....but the Dollar has to weaken further to solve this. What they are doing is weakening the Dollar to reverse the flow from West------>East. Where they are trying to get to is a Reganomics/Thatcherism style supply-side revolution but that looks to be around 2-3 years away and from where is the politician going to come from that can achieve this? Therefore they will keep pumping money, let painful price inflation rip (and lie about it) and keep their finger crossed that we don't get strikes/wage inflation in the meantime.

edit:typo

Edited by scott666

Share this post


Link to post
Share on other sites
....but the Dollar has to weaken further to solve this. What they are doing is weakening the Dollar to reverse the flow from West------>East. Where they are trying to get to is a Reganomics/Thatcherism style supply-side revolution but that looks to be around 2-3 years away and from where is the politician going to come from that can achieve this? Therefore they will keep pumping money, let painful price inflation rip (and lie about it) and keep their finger crossed that we don't get strikes/wage inflation in the meantime.

edit:typo

yeh your 100% correct

thats why zimbabwae is a powerhouse economy right now

they did the right thing and devalued their currency to get rich

WTF?

its not a GOOD thing to have a weak currency, its easy to weaken your currency. its hard to have a strong stable currency

Share this post


Link to post
Share on other sites
yeh your 100% correct

thats why zimbabwae is a powerhouse economy right now

they did the right thing and devalued their currency to get rich

WTF?

its not a GOOD thing to have a weak currency, its easy to weaken your currency. its hard to have a strong stable currency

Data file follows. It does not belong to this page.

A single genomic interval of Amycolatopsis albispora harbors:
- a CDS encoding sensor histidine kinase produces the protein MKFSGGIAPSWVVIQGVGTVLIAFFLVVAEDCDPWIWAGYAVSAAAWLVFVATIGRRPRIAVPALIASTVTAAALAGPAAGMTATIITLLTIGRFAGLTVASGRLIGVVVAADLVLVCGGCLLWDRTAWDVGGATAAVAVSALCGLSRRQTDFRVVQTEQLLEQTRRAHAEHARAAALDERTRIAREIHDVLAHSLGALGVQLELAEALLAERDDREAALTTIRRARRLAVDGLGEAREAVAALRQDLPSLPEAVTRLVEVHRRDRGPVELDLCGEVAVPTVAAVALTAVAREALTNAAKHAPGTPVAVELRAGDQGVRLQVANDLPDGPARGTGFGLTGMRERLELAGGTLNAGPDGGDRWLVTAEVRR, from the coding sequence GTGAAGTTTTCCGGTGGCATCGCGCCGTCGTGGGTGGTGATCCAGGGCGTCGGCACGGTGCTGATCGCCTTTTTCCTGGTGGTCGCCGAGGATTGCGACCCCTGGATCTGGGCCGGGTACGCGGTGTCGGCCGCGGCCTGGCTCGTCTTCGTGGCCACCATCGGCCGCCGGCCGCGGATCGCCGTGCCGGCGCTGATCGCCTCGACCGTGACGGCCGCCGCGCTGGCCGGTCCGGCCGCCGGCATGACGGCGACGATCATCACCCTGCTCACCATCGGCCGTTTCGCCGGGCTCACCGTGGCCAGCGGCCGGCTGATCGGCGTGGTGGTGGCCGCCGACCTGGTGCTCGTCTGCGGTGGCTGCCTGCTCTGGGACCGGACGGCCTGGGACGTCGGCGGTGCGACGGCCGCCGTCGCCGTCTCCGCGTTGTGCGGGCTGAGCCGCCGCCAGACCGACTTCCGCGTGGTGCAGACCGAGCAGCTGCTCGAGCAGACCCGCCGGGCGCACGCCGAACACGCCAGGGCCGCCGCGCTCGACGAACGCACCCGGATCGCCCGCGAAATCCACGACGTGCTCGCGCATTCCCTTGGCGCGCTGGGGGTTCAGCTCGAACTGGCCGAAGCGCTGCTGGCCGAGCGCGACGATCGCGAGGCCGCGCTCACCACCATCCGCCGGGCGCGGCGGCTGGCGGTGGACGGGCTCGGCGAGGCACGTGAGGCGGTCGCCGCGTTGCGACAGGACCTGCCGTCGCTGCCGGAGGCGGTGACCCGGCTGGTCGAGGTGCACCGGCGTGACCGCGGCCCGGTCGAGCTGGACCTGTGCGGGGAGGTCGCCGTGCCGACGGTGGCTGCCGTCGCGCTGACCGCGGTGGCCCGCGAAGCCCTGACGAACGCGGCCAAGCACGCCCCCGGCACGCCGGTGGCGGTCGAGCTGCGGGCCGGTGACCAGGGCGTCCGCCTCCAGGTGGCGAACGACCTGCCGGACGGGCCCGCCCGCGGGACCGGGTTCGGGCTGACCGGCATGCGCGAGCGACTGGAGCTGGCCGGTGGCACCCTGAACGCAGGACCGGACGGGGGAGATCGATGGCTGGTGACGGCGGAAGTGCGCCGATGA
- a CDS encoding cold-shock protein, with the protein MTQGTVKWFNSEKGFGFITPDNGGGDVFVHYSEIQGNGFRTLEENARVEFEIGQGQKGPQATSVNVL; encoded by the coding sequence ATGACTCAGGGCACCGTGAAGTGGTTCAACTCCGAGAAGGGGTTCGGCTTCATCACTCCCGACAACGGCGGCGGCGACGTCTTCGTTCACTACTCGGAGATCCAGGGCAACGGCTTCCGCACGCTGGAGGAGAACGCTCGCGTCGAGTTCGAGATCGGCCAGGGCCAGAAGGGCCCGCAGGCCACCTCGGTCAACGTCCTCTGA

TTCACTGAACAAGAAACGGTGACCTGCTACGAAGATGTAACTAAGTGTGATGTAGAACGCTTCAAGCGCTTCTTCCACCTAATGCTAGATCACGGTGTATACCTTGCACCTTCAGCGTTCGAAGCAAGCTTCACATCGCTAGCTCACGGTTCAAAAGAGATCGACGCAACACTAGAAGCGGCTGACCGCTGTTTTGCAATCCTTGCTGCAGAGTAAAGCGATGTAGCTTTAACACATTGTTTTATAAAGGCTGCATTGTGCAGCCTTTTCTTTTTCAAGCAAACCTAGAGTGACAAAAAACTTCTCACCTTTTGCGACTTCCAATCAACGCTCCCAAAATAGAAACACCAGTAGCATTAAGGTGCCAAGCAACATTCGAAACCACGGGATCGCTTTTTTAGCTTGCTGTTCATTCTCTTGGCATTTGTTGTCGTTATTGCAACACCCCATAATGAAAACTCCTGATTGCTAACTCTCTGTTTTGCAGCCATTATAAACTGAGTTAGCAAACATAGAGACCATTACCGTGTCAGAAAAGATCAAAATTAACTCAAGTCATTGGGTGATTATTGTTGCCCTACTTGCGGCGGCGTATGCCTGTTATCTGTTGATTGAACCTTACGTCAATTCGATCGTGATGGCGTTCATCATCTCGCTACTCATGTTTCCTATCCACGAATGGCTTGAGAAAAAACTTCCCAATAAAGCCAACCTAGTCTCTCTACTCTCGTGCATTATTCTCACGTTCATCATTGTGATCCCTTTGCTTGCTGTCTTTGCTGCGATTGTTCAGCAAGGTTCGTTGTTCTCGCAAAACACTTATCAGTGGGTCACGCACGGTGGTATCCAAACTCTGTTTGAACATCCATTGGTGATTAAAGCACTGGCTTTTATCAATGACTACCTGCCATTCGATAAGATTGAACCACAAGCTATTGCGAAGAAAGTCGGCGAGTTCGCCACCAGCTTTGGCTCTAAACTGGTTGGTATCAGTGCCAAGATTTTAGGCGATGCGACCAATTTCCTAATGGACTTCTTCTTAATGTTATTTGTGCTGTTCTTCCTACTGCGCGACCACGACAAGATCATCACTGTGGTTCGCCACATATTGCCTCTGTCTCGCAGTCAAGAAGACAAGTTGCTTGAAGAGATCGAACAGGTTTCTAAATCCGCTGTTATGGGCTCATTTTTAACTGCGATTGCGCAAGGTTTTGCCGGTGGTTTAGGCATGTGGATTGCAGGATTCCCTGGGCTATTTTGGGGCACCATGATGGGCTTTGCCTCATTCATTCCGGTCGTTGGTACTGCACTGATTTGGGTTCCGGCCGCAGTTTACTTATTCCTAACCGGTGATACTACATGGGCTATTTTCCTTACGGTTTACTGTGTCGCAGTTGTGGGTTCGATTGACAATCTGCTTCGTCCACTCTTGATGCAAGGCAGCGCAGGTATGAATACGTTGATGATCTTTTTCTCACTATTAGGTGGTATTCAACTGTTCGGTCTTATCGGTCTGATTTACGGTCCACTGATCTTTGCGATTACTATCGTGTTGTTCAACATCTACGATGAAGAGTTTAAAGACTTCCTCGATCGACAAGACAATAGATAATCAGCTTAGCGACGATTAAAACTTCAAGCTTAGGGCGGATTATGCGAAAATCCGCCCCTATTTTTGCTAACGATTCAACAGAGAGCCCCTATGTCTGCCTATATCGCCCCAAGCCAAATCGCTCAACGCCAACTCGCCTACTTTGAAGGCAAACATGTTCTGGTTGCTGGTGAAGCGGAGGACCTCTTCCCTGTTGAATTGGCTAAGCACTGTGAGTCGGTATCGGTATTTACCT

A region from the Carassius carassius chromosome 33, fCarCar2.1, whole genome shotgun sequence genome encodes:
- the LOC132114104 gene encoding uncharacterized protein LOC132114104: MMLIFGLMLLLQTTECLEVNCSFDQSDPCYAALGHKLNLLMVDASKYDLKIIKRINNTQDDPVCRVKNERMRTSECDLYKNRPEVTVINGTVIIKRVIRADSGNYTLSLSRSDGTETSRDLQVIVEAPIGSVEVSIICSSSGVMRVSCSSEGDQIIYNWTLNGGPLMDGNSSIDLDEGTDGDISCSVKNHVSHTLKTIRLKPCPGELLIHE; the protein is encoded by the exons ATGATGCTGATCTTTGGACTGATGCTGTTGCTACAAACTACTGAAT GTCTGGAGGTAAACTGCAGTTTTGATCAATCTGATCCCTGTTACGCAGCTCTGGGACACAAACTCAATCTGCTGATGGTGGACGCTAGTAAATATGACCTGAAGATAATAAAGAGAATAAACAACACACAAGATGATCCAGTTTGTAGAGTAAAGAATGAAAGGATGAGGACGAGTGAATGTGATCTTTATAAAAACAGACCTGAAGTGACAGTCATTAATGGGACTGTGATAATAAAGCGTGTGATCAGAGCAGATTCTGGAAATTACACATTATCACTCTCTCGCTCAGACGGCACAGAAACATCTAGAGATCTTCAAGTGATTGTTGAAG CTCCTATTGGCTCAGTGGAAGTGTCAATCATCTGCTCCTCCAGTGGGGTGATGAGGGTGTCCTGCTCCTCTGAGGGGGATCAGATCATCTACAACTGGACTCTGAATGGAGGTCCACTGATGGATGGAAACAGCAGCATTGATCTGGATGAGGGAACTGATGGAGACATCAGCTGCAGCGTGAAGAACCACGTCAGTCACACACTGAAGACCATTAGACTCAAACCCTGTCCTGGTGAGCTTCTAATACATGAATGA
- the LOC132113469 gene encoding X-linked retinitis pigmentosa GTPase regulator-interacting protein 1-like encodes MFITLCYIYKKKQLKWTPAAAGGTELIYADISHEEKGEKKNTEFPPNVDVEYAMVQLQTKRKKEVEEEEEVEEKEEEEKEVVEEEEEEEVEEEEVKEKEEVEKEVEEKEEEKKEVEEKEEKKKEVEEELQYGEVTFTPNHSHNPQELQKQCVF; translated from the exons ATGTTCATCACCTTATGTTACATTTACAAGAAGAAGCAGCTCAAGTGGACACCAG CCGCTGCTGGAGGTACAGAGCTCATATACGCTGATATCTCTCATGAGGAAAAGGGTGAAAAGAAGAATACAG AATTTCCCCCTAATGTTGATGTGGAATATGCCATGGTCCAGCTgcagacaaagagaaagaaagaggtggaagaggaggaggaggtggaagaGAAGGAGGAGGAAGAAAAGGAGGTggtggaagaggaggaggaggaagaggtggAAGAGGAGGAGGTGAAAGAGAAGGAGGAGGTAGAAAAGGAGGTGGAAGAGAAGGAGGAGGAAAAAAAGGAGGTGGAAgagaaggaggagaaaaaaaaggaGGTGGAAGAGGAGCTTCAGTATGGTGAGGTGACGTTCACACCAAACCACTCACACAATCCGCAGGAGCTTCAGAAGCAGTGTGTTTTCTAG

You don't understand, it's what they have to do, it will be a painful process but it will happen. They don't need or want a strong currency (at the moment) because this is what globalization is all about.....a level playing field for global industry, trade and commerce.

There are two possible outcomes from here;

A ) THEY FIX THIS

outcome: high inflation for 2/3 years, followed by supply-side revolution in the West. (repeat of 1970's/early 80's)

B ) THEY DON'T FIX THIS

outcome: deflation, great depression mark II (or III) (repeat of 1929)

You should know where to invest under either scenario........place your bets now!

Share this post


Link to post
Share on other sites

The Federal Reserve Is

Throwing Everything at this Crisis ...

The Federal Reserve's reaction to the mortgage crisis started with a discount rate cut in August — 50 basis points. That was followed by another 50-point cut in September ... a 25-point cut in October ... another 25 in December ... a whopper 75-point cut on January 22 ... then another 50 eight days later. During that same time period, the federal funds rate was slashed from 5.25% to the current 3%. And by all indications, we'll see another 50-point or 75-point cut into the 2s at the Fed's March 18 gathering.

The Fed is slashing rates and throwing hundreds of billions of dollars at the credit crisis. But that's not all. In mid-December, the Fed unveiled an unconventional "Term Auction Facility" (TAF) for the first time. The supposedly-temporary plan allows for the periodic auction of funds to depository institutions in exchange for a wide variety of collateral. The Fed is willing to accept everything at the TAF — from U.S. Treasuries to foreign government debt to commercial mortgage-backed securities, residential mortgages, and even consumer loans (credit cards, auto loans, etc.). Each asset gets a "haircut" depending on the risk involved.